British intelligence analyzes Putin's health: He is seriously ill

military parade moscow russia 2022
Vladimir Putin at the Military Parade in Moscow / EPA-EFE / MIKHAIL METZEL / KREMLIN POOL / SPUTNIK MANDATORY CREDIT

A former British spy who wrote a dossier on former US President Donald Trump and alleged Russian interference in the 2016 US election says several sources have confirmed that the Russian president Vladimir Vladimirovich Putin is "seriously ill".

Christopher Steele, who headed MI6's Russia department in London between 2006 and 2009 and worked there in the 1990s, said Putin's illness was "part" of what was happening in Ukraine.

- Certainly from what we hear from sources in Russia and elsewhere, is that Putin is actually seriously ill. It is not clear what exactly this disease is, whether it is curable or terminal or something else. "But of course I think that's part of the equation," Steele told the British media Sky News .

His comments come after Ukrainian Major General Kirillo Budanov in an interview with "Sky NewsHe said that the Russian leader was seriously ill with cancer and that a coup was being carried out in Russia to remove it.

Speculation about Vladimir Putin's health has been circulating for several years, but it has intensified since he ordered the invasion of Ukraine, regional media reported.

The New Lines magazine reported that it had received an audio recording of an oligarch close to the Kremlin describing the Russian president as "very ill with blood cancer", although he did not specify the type of cancer.

It states that the headquarters of the Russian secret service FSB, has sent a strict memorandum to all its regional directors, in which it instructs them not to believe the rumors about the terminal condition (stage of the disease) of the Russian president.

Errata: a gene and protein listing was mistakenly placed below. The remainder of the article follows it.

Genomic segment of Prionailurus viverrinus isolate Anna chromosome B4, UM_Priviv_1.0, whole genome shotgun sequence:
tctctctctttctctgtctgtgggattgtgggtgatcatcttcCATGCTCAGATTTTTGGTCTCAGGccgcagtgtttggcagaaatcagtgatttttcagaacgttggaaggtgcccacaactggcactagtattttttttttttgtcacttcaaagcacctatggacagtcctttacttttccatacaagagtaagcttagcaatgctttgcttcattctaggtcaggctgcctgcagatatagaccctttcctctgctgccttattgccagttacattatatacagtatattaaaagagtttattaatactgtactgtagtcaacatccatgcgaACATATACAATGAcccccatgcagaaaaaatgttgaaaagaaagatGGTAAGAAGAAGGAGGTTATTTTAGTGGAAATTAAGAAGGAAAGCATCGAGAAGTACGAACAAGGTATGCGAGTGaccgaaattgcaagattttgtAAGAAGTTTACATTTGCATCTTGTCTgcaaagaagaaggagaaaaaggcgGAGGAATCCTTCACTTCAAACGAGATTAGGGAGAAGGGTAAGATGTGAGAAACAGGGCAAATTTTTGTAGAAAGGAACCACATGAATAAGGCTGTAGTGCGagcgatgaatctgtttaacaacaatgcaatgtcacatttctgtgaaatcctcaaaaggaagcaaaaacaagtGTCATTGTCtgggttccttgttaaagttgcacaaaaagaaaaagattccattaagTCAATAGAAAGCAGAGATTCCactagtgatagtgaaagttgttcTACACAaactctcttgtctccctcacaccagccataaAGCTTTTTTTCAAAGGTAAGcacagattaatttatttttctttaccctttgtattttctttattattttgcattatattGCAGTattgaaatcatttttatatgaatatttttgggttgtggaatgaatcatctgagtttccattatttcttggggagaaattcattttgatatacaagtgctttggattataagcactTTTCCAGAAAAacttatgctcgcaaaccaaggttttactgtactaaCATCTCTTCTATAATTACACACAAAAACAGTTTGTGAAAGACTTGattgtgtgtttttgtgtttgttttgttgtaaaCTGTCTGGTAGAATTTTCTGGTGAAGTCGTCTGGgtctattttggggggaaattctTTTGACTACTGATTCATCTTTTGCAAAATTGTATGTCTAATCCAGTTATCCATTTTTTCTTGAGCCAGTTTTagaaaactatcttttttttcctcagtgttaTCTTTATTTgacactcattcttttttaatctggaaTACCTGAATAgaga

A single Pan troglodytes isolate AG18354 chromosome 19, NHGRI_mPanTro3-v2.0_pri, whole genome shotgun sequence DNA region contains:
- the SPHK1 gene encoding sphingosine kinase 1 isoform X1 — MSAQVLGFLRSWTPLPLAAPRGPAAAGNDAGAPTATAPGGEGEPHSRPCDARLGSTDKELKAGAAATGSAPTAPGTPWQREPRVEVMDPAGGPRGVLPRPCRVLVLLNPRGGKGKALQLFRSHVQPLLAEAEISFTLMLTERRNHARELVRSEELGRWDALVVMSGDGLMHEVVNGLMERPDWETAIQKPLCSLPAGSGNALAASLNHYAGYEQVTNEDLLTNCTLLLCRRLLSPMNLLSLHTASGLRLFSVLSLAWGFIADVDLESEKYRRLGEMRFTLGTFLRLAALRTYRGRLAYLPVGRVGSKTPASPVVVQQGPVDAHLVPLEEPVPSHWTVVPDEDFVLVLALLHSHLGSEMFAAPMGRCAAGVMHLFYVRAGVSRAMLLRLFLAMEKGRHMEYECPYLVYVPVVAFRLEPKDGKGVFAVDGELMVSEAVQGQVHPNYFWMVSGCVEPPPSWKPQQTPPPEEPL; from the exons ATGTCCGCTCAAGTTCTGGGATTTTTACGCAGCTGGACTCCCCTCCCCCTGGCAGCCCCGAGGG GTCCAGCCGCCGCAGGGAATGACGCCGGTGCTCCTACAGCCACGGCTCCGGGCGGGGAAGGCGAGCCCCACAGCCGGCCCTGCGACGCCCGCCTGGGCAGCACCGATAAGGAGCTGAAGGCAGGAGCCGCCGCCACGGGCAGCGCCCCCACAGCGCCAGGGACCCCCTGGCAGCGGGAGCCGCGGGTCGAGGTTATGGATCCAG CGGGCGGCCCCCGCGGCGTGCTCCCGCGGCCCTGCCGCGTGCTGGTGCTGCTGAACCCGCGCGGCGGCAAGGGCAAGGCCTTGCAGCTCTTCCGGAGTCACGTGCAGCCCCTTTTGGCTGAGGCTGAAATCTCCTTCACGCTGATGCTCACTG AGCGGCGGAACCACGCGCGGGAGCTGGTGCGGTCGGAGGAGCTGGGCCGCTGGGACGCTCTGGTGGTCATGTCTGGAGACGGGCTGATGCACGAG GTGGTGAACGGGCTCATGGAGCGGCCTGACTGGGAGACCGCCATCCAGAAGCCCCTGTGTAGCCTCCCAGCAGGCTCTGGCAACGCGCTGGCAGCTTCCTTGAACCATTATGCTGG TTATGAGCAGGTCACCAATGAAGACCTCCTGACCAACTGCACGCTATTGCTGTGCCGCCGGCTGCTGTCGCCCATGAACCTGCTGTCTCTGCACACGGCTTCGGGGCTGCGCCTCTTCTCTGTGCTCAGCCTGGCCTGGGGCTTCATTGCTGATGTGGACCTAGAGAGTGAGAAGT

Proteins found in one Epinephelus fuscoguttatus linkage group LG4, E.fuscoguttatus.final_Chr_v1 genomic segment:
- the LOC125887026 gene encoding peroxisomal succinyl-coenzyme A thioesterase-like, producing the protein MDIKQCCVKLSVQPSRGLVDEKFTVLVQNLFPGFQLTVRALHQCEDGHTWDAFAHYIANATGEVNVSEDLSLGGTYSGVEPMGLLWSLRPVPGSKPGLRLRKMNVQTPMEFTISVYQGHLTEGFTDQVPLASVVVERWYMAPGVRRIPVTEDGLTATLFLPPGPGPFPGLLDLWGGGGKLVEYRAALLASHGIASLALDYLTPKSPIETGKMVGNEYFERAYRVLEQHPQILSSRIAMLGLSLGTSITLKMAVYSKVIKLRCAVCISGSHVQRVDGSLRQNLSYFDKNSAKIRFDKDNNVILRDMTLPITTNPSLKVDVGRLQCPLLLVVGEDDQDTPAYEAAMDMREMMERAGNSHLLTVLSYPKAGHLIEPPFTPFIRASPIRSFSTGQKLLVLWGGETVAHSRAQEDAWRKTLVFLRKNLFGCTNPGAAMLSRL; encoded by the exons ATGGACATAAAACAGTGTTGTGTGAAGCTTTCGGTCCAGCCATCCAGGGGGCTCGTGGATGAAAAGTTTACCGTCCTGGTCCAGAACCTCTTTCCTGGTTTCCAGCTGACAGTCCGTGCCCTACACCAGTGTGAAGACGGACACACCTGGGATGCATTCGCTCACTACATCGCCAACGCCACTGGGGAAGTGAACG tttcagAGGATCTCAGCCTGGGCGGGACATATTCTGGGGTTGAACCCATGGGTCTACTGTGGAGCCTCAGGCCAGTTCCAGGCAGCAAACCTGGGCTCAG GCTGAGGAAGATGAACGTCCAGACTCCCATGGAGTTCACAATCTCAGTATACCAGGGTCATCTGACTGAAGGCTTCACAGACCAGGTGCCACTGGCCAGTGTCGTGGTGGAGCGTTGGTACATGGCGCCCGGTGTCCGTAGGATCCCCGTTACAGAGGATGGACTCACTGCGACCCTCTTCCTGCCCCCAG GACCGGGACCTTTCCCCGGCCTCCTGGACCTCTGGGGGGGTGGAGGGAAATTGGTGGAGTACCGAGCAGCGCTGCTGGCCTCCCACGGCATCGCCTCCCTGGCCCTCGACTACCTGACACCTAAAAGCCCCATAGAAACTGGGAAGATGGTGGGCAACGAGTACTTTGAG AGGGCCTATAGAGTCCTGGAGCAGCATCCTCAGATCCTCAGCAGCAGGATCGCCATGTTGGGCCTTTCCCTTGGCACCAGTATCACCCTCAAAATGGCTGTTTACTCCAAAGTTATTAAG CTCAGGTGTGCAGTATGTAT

- When you see this happening, you think it is probably true. "So I think an element of his illness is inherited," said Christopher Steele.

The rumors intensified on Wednesday when Vladimir Putin's address during the Victory Day commemoration was closely monitored, and observers studied his movements and physical appearance. Body language experts said the president's face was "swollen" and his gait "unstable", which some suggest may be from the medication he is taking for his illness.

However, British expert Steele said that even if he was ill, it would still be difficult for anyone else to influence Putin's approach.

The British government, meanwhile, has announced that it has imposed sanctions on Putin's family members, as well as on friends and allies who owe Putin their wealth and power, and in return support his military machinery.

Among those most affected by the sanctions are Putin's ex-wife, Lyudmila Ocheretnaya, and former Olympic gymnast Alina Kabaeva, who is said to have close ties to Putin and his legal daughters.

"There are very few people who are willing to oppose or quarrel with President Putin." "We can only hope that this will lead to some change in policy or even regime in the foreseeable future, but that is certainly not certain."

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